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Core Web Vitals and Site Speed SEO Best Practices Guide

by Andreas Voniatis Data Scientist

Site Speed has always been an important factor for both user experience, search engine crawling and indexing. There are many case studies about the importance of site speed, most notably the Amazon study which showed for every 100ms of improvement, they grew incremental revenue by 1%. Off the back of such studies, Google has included PageSpeed as a ranking signal in its algorithm, making it critical to make sure your website loads fast. The reasons for it are twofold:

  • Users have a very limited attention span, and if your site takes longer than 4 seconds, they will leave. 2 seconds or less is considered by Google to be optimal.
  • Similarly, search engine crawlers have a limited amount of resource that they can allocate to each site on the Internet. Consequently, sites that load quickly are crawled more thoroughly and more consistently than slower ones.

Best Practices

LCP (largest contentful paint): The amount of time to render the largest content element visible in the viewport, from when the user requests the URL. The largest element is typically an image or video, or perhaps a large block-level text element. This is important because it tells the reader that the URL is actually loading. So. minimise the time from clicking on a link to seeing the majority of the content on-screen:

  • Remove any unnecessary third-party scripts
  • Prefetch as many resources as possible
  • Create template specific Cascading StyleSheet (CSS) and JavaScript (JS) files to reduce the amount of unused code.
  • Upgrade your web host
  • Set up lazy loading so that images only load when someone scrolls down your page.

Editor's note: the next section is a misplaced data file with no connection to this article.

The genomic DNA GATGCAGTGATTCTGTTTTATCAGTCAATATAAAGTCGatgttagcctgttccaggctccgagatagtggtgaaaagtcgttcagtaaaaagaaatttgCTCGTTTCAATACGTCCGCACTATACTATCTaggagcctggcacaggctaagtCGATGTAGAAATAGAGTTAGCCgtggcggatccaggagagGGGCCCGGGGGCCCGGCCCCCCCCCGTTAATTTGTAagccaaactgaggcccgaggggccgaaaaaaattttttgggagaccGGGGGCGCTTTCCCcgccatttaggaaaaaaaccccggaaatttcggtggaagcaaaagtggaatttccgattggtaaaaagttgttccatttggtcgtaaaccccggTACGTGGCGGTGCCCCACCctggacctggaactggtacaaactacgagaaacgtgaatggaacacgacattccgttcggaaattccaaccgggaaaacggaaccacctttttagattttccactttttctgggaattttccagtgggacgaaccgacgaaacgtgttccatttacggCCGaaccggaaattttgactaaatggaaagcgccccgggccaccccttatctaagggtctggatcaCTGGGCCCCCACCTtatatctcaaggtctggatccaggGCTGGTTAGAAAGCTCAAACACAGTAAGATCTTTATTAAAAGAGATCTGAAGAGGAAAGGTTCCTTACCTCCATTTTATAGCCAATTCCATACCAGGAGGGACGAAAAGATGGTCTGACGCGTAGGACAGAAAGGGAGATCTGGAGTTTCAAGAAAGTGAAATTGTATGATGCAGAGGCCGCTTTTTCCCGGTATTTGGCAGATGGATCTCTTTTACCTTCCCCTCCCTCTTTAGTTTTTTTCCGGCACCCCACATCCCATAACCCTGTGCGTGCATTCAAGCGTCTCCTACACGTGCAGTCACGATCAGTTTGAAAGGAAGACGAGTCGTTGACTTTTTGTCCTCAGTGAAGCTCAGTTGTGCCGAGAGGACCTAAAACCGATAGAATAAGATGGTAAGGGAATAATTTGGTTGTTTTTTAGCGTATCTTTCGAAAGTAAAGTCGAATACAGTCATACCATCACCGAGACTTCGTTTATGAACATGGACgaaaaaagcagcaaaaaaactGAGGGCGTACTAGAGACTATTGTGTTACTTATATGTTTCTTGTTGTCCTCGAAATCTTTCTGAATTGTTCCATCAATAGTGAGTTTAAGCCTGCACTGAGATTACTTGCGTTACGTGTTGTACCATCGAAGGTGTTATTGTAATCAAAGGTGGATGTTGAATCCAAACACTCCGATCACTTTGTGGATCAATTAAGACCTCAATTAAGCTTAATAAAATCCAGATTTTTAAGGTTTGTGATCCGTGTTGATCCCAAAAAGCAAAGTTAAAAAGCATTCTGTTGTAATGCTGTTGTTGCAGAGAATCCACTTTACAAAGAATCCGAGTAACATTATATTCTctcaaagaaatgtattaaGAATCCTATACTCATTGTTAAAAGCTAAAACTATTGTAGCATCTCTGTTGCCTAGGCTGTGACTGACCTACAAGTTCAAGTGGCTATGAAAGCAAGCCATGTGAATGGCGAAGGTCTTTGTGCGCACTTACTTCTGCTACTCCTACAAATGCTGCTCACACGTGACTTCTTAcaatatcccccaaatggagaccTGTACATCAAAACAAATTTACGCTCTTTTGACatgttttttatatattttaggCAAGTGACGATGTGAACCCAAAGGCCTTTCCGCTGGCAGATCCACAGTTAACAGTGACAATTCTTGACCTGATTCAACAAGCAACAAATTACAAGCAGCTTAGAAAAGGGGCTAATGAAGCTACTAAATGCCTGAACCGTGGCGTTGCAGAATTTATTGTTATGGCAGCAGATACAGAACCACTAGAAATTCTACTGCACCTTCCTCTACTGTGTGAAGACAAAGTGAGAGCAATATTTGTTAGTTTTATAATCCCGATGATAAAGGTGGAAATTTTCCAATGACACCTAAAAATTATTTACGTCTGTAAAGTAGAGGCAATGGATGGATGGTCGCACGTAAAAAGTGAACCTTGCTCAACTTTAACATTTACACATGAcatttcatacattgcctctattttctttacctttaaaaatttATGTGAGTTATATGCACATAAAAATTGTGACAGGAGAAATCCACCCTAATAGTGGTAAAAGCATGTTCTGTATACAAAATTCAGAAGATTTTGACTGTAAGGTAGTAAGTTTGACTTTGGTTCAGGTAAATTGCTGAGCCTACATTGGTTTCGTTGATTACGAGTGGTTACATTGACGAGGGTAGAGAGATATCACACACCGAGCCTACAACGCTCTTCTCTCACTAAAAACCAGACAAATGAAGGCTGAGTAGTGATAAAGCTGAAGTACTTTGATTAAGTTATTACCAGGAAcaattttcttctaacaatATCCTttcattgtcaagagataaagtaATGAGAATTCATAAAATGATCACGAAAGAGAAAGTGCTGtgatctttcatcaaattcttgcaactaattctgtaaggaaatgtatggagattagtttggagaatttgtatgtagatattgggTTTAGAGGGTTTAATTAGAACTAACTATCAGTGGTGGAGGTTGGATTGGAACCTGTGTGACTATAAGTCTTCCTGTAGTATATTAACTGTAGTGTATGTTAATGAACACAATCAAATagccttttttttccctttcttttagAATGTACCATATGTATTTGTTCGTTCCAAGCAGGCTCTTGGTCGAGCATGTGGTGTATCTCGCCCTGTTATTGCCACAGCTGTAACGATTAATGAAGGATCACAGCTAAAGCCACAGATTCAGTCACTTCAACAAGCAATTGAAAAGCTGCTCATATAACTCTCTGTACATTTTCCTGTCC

• Remove large page elements such as videos or large images
  • Minify your CSS
  • Using a headless CMS can improve security as well as LCP and other CWV metrics.

 

FID (first input delay): The time from when a user first interacts with your page (when they clicked a link, tapped on a button, and so on) to the time when the browser responds to that interaction. This measurement is taken from whatever interactive element that the user first clicks. This is important on pages where the user needs to do something, because this is when the page has become interactive. Some considerations:

  • Minimise (or defer) JavaScript to make the page quicker to interactive with – especially useful for 3rd party tags that can’t be removed
  • Remove any non-critical third-party scripts
  • Use a browser cache to assist faster loading of content faster

 

CLS (Cumulative Layout Shift): CLS measures the sum total of all individual layout shift scores for every unexpected layout shift that occurs during the entire lifespan of the page. The score is zero (good) to any positive number (less good), where zero means no shifting (good) and the larger the number, the more layout shifts on the page (less good). This is important because having pages elements shift while a user is trying to interact with it is a bad user experience. If you can’t seem to find the reason for a high value, try interacting with the page to see how that affects the score. Some considerations:

  • Use set size attribute dimensions for any media (video, images, GIFs, infographics etc.) so that the user’s browser knows exactly how much space that element will take up on that page. This will remain unchanged as the page fully loads.
  • Add new UI elements below the fold
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